A big dose of innovation for pharmaceuticals in SA

The role that pharmaceutical companies play in improving the health and welfare of the general population is one that is often overlooked.

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The role that pharmaceutical companies play in improving the health and welfare of the general population is one that is often overlooked. Not only do their medicines save lives, improve health, and prolong and enhance the quality of life, but medicines also have the potential to reduce overall healthcare costs by speeding up recovery times, as well as the need for surgery and hospitalisation.

While researching and developing new medicines form a large part of their operation, pharmaceutical companies are also working to improve medicines, ensuring better adherence and compliance due to simpler dosage regimens, improved delivery systems and fewer side-effects.

The Innovative Pharmaceutical Association South Africa (IPASA) was established in April 2013 to represent and provide support to these companies, creating a respected association uniquely positioned to engage with stakeholders in both the private and public sectors. IPASA currently represents almost half of the big pharmaceutical companies operating in South Africa, and it aims to build a sustainable environment for these companies while ensuring better access to innovative research-based healthcare.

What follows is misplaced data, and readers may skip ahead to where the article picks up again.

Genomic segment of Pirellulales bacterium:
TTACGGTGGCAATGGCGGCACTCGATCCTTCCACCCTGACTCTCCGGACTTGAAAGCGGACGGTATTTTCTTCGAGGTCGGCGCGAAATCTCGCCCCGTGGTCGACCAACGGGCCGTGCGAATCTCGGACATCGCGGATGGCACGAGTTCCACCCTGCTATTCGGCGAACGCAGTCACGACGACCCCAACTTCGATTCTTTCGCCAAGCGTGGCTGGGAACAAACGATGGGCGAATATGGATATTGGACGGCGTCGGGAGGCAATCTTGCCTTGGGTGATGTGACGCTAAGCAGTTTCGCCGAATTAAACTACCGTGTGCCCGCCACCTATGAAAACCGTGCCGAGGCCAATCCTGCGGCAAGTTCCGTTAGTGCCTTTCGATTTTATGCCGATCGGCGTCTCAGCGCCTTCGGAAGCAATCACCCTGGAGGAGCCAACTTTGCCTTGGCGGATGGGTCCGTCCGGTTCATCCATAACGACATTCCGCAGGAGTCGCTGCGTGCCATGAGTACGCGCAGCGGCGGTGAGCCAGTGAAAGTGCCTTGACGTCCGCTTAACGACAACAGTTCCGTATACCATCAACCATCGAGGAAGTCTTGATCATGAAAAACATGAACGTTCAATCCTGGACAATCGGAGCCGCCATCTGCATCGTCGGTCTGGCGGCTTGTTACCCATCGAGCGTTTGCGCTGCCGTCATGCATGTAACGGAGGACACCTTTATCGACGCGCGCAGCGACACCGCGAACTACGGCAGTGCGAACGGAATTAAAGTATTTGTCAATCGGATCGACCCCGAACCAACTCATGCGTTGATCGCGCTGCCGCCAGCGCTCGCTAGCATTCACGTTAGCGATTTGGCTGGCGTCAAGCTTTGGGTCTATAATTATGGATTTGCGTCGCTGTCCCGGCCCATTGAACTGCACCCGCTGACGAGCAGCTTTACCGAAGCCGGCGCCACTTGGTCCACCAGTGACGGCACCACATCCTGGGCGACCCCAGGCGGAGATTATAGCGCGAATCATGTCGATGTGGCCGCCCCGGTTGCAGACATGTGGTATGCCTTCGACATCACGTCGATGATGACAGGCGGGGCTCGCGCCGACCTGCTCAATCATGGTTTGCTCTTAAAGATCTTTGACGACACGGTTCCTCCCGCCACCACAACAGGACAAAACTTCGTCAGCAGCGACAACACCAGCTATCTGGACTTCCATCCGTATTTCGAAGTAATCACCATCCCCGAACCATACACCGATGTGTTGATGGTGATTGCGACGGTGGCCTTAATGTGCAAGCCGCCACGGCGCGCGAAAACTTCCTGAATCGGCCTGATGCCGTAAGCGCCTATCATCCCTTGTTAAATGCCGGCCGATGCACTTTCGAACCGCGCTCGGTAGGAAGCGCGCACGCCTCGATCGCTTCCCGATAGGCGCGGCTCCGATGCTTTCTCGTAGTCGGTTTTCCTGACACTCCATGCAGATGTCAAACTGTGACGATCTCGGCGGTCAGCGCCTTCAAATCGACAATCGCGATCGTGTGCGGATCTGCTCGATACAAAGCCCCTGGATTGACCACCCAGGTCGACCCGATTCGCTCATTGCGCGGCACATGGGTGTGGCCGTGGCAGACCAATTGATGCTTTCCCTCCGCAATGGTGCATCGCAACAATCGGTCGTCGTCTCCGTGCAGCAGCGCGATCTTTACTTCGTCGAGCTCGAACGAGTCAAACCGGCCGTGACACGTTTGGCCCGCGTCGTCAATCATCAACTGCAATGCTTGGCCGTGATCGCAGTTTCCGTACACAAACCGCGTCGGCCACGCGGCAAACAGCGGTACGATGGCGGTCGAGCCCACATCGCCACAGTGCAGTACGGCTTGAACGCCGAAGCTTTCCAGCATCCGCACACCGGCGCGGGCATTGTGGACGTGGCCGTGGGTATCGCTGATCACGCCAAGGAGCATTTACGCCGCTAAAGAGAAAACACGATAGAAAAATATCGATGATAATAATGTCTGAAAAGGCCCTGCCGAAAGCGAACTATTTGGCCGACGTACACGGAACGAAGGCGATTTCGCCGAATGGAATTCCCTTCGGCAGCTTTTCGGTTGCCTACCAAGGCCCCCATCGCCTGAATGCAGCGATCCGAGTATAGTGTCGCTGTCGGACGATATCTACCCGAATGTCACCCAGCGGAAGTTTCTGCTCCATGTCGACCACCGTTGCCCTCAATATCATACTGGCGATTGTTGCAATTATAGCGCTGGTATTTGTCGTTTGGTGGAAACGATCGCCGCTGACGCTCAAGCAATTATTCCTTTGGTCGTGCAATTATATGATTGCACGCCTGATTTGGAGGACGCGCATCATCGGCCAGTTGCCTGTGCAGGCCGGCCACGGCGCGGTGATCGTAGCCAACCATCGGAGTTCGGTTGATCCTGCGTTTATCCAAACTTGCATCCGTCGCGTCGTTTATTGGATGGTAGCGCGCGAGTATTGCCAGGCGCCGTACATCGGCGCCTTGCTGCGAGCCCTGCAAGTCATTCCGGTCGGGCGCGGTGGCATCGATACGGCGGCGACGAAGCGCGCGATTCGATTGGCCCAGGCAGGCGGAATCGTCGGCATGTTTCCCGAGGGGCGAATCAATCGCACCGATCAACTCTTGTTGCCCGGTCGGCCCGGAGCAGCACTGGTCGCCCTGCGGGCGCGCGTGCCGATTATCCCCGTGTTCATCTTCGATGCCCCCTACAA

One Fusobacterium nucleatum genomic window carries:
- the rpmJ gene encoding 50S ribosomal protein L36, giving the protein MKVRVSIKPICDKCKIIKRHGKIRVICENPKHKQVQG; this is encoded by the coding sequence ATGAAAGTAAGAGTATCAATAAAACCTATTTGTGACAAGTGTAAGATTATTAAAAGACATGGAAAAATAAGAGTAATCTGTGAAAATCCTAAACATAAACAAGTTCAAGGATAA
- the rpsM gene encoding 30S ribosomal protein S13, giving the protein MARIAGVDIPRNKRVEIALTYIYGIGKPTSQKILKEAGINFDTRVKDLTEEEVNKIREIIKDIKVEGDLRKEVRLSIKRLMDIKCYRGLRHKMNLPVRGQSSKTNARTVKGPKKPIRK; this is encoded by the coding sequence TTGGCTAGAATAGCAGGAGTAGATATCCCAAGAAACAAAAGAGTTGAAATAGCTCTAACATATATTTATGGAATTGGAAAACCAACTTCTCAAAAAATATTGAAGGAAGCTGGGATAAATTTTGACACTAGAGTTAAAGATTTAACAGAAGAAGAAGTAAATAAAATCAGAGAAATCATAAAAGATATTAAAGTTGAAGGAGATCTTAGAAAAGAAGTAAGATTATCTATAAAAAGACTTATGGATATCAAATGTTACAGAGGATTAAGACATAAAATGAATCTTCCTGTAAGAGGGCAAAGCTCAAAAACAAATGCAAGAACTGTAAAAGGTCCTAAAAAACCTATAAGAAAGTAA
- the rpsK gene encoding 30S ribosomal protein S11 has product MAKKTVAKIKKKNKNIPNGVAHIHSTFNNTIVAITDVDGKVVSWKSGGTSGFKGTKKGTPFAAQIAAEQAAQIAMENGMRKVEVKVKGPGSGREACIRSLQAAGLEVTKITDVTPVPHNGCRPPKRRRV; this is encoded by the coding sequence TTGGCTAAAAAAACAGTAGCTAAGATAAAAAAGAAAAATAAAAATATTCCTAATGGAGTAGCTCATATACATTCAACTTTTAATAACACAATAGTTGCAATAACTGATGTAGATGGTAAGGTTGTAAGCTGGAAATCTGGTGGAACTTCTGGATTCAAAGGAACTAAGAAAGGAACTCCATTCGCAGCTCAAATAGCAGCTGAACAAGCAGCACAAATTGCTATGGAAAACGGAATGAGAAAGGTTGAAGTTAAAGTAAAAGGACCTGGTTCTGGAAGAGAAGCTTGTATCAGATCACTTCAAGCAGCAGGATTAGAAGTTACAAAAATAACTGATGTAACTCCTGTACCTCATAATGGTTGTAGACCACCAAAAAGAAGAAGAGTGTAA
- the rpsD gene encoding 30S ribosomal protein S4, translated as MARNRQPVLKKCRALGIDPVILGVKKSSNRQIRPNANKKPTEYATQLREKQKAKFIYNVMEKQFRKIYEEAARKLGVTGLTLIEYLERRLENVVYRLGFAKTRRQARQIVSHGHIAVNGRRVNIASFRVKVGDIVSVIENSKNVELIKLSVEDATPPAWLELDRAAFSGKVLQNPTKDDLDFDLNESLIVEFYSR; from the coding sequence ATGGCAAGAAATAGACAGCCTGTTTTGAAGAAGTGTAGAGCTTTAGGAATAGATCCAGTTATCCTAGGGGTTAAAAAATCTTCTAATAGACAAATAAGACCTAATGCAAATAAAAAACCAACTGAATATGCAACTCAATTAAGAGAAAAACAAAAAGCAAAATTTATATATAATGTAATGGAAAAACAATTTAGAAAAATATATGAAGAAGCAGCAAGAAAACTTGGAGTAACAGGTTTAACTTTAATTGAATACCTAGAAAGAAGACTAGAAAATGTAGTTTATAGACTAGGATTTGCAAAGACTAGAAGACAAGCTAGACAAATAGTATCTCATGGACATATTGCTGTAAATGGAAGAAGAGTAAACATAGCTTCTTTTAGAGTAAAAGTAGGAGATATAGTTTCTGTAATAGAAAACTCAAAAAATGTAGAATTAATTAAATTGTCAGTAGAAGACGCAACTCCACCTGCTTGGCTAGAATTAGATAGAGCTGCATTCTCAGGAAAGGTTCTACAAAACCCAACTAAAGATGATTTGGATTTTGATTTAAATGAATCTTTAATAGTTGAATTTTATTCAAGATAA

“In April 2013, Innovative Medicines South Africa (IMSA) and the Pharmaceutical Industry Association of South Africa (PIASA) integrated to form IPASA. It was a necessary move as they were essentially two associations serving the same industry. Both organisations covered the same interests and issues; from intellectual property protection to regulatory delays of products’ registrations. Historically, the industry association was called the Pharmaceutical Manufacturers Association (PMA), and it was a difference of opinion over taking legal action against the Department of Health that split the pharmaceutical companies into these two groups. Over the years, there was a growing need to form a united body, one that represented the interests of all stakeholders,” explains Dr Konji Sebati, IPASA’s CEO.